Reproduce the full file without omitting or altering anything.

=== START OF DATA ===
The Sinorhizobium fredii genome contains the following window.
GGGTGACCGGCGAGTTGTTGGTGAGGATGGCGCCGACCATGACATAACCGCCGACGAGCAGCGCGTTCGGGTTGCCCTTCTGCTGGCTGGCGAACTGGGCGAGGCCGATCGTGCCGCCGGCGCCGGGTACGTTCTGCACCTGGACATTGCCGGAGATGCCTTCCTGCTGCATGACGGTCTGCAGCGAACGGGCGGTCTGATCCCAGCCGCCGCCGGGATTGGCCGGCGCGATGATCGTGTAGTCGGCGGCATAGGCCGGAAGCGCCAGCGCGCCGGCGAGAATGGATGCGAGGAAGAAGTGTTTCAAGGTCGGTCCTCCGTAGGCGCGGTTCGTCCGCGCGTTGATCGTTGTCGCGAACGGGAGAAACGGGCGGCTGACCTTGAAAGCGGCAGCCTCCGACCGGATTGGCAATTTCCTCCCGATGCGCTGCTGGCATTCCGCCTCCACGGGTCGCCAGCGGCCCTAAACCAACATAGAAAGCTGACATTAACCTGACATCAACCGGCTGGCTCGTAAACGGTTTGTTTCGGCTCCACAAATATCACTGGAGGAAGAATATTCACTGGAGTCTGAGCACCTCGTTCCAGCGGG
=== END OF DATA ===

The Sinorhizobium fredii genome contains the following window.
GGGTGACCGGCGAGTTGTTGGTGAGGATGGCGCCGACCATGACATAACCGCCGACGAGCAGCGCGTTCGGGTTGCCCTTCTGCTGGCTGGCGAACTGGGCGAGGCCGATCGTGCCGCCGGCGCCGGGTACGTTCTGCACCTGGACATTGCCGGAGATGCCTTCCTGCTGCATGACGGTCTGCAGCGAACGGGCGGTCTGATCCCAGCCGCCGCCGGGATTGGCCGGCGCGATGATCGTGTAGTCGGCGGCATAGGCCGGAAGCGCCAGCGCGCCGGCGAGAATGGATGCGAGGAAGAAGTGTTTCAAGGTCGGTCCTCCGTAGGCGCGGTTCGTCCGCGCGTTGATCGTTGTCGCGAACGGGAGAAACGGGCGGCTGACCTTGAAAGCGGCAGCCTCCGACCGGATTGGCAATTTCCTCCCGATGCGCTGCTGGCATTCCGCCTCCACGGGTCGCCAGCGGCCCTAAACCAACATAGAAAGCTGACATTAACCTGACATCAACCGGCTGGCTCGTAAACGGTTTGTTTCGGCTCCACAAATATCACTGGAGGAAGAATATTCACTGGAGTCTGAGCACCTCGTTCCAGCGGG